Source: Joplin Daily Globe

Hello Girls Go On Strike!

Hello Girls

Hello Girls, which we have written about in previous posts, were known for their helpful and sunny disposition. Occasionally they found a reason to strike. In one instance that occurred in 1902, the sixteen day-shift Hello Girls employed at the central office of the Mineral Belt Telephone Company went on strike. Callers from 7:00 to 7:25 p.m. were undoubtedly confused when they picked up the phone and found that no operator could be reached.

Did they strike because of poor wages, low morale, or chauvinist bosses? No. They went on strike because the company hired one Winnie Arnold. Miss Arnold was a “blonde young lady from South Joplin. It was on her first night shift that her would-be colleagues decided, “her society was not acceptable to us, although she does work at night. We are endeavoring to keep within our ranks a class of workers, who are patient to all the whims of the patrons of the telephone.” After complaining about Miss  Arnold to the company’s superintendent, he promised, “she could work no longer.” Presumably she was asked to leave the company’s employ and found work somewhere else.

While just a brief episode in Joplin’s history, the article provides some insight into the social class thinking of turn-of-the-century Joplin society. Young men and women who did not meet the societal standards of Victorian America could expect to be frowned upon by members of the middle and upper classes. The best society women did not work, but for those young women who did seek to earn a living, a desk job under the watchful eye of male managers provided a safe and morally clean environment. Those who could not meet the social and moral code of the day were not tolerated, lest their influence corrupt or taint their fellow young women.

With the coming of women’s suffrage, prohibition, World War I, and the swift pace of change during the 1920s, life changed dramatically in the next few decades for women.  Such fears over the influence of individuals from one class or another, good or bad, waned.  The result was a post-Victorian society that has evolved into the present day.  Hopefully, the South Joplin girl was able to find a new job with better coworkers.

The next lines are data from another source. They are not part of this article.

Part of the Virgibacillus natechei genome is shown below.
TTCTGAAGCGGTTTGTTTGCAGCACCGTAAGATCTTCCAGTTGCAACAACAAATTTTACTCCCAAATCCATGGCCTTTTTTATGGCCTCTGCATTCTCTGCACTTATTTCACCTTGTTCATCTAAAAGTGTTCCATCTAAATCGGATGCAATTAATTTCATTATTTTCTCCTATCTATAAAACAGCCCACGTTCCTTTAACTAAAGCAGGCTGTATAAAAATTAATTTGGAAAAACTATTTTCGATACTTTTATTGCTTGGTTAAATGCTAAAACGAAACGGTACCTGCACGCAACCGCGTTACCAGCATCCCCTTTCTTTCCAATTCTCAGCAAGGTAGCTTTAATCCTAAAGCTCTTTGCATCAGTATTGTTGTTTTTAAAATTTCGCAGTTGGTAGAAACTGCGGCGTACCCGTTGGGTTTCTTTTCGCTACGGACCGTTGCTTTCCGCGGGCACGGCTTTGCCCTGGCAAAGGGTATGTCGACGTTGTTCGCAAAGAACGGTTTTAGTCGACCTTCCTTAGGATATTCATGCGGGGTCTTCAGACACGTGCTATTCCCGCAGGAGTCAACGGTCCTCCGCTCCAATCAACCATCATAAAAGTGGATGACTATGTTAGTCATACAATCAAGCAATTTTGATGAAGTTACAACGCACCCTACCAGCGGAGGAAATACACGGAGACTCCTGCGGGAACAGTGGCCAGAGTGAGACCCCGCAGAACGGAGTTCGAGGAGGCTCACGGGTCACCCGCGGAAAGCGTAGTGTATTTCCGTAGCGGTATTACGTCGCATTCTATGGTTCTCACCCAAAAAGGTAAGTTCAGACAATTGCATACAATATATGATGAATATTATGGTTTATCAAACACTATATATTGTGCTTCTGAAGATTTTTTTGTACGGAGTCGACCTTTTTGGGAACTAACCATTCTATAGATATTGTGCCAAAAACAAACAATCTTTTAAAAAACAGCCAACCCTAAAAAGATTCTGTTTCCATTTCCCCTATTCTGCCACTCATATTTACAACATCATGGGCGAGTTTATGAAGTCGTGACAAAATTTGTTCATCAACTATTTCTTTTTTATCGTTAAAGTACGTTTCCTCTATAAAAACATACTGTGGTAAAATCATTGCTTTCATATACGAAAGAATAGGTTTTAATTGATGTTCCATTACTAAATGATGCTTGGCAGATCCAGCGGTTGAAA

Life as a Hello Girl

In 1910, the Joplin News-Herald ran a story about the advantages of working as a “Hello Girl.” The News-Herald remarked that while it might not be fun to “sit up to a switchboard and come in contact with the varying dispositions of several hundred people each day” there were “some things about the work of the central girl at the Home Telephone company’s office in this city that probably come to no other working girls in town.”

Hello Girls operating the telephone board

Hello Girls operating the telephone board

Despite hearing about “heartless corporations” the News-Herald assured readers that this was not the case with the Home Telephone Company located in a building on Joplin Street.  Since 1906, girls were treated to an on-site “culinary department and lunch rooms.” The News-Herald reporter, unable to curb their enthusiasm, gushed, “A lunch room and a kitchen in the telephone plant!” On “pleasant days” a light lunch was served, but when the weather turned bad, regular dinners were served that were, “equal to those of the best restaurants in town.” Girls were guaranteed a free lunch twice a day.

When the operators were at work on Thanksgiving, Christmas, and other holidays, the company served large dinners in the company dining room so that the girls could at least have a hot dinner during the holiday.  Empty stomachs and “improper food”, the company believed, could affect an employee’s disposition.  Lunches and holiday meals meant, “congenial employment, pleasant surroundings, and the saving of considerable money in the course of a year.”

Even more astonishing, at least at this time in history, was the fact that the company also had “baths, individual lockers, and a rest room, or sitting room” that was overseen by a “regularly employed matron.” Should a girl seem exhausted or ill, she would be sent to the rest room or home.  Mrs. R.L.Whitsel, the company’s matron, was hailed as, “experienced and efficient.”

A telephone operator circa 1911.

This unnamed telephone operator from 1911 is representative of telephone operators of the time.

If the weather was nasty, the company paid for closed carriages to pick up girls at their homes to bring them to the office.  Once their shift was over, a carriage would transport the girl safely back to her home.  The company’s management realized that “healthy, happy, and well cared for girls are more likely to be cheerful and pleasant to their patrons and more prompt in service than girls who are overworked and neglected.” Wet clothes were considered “hard on the disposition and health of the girls and the telephone company prefers to have its employees happy and cheerful, even if that means occasional bills for carriages.”